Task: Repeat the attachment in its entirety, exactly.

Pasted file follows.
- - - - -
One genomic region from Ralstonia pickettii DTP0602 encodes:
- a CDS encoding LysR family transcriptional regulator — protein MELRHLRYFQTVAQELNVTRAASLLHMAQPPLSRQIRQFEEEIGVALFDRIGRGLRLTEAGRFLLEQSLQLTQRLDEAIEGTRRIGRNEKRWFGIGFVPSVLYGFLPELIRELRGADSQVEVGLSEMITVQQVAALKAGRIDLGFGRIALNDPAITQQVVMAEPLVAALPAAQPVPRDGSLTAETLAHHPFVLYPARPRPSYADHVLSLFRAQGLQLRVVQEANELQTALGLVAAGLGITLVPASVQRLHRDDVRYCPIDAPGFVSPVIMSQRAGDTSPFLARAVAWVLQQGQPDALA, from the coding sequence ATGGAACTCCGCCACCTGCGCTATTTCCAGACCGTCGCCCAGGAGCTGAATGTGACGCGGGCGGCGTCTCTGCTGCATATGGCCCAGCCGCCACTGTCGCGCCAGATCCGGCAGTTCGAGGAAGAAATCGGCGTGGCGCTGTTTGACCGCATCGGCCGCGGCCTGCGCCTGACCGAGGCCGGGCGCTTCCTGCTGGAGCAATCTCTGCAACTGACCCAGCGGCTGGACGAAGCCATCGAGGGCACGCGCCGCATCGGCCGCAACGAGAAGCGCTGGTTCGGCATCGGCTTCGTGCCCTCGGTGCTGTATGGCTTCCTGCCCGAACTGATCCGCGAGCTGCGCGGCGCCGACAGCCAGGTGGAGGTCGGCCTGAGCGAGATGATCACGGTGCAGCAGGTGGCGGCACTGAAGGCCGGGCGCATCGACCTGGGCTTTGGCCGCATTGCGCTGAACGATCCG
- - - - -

One genomic region from Ralstonia pickettii DTP0602 encodes:
- a CDS encoding LysR family transcriptional regulator — protein MELRHLRYFQTVAQELNVTRAASLLHMAQPPLSRQIRQFEEEIGVALFDRIGRGLRLTEAGRFLLEQSLQLTQRLDEAIEGTRRIGRNEKRWFGIGFVPSVLYGFLPELIRELRGADSQVEVGLSEMITVQQVAALKAGRIDLGFGRIALNDPAITQQVVMAEPLVAALPAAQPVPRDGSLTAETLAHHPFVLYPARPRPSYADHVLSLFRAQGLQLRVVQEANELQTALGLVAAGLGITLVPASVQRLHRDDVRYCPIDAPGFVSPVIMSQRAGDTSPFLARAVAWVLQQGQPDALA, from the coding sequence ATGGAACTCCGCCACCTGCGCTATTTCCAGACCGTCGCCCAGGAGCTGAATGTGACGCGGGCGGCGTCTCTGCTGCATATGGCCCAGCCGCCACTGTCGCGCCAGATCCGGCAGTTCGAGGAAGAAATCGGCGTGGCGCTGTTTGACCGCATCGGCCGCGGCCTGCGCCTGACCGAGGCCGGGCGCTTCCTGCTGGAGCAATCTCTGCAACTGACCCAGCGGCTGGACGAAGCCATCGAGGGCACGCGCCGCATCGGCCGCAACGAGAAGCGCTGGTTCGGCATCGGCTTCGTGCCCTCGGTGCTGTATGGCTTCCTGCCCGAACTGATCCGCGAGCTGCGCGGCGCCGACAGCCAGGTGGAGGTCGGCCTGAGCGAGATGATCACGGTGCAGCAGGTGGCGGCACTGAAGGCCGGGCGCATCGACCTGGGCTTTGGCCGCATTGCGCTGAACGATCCG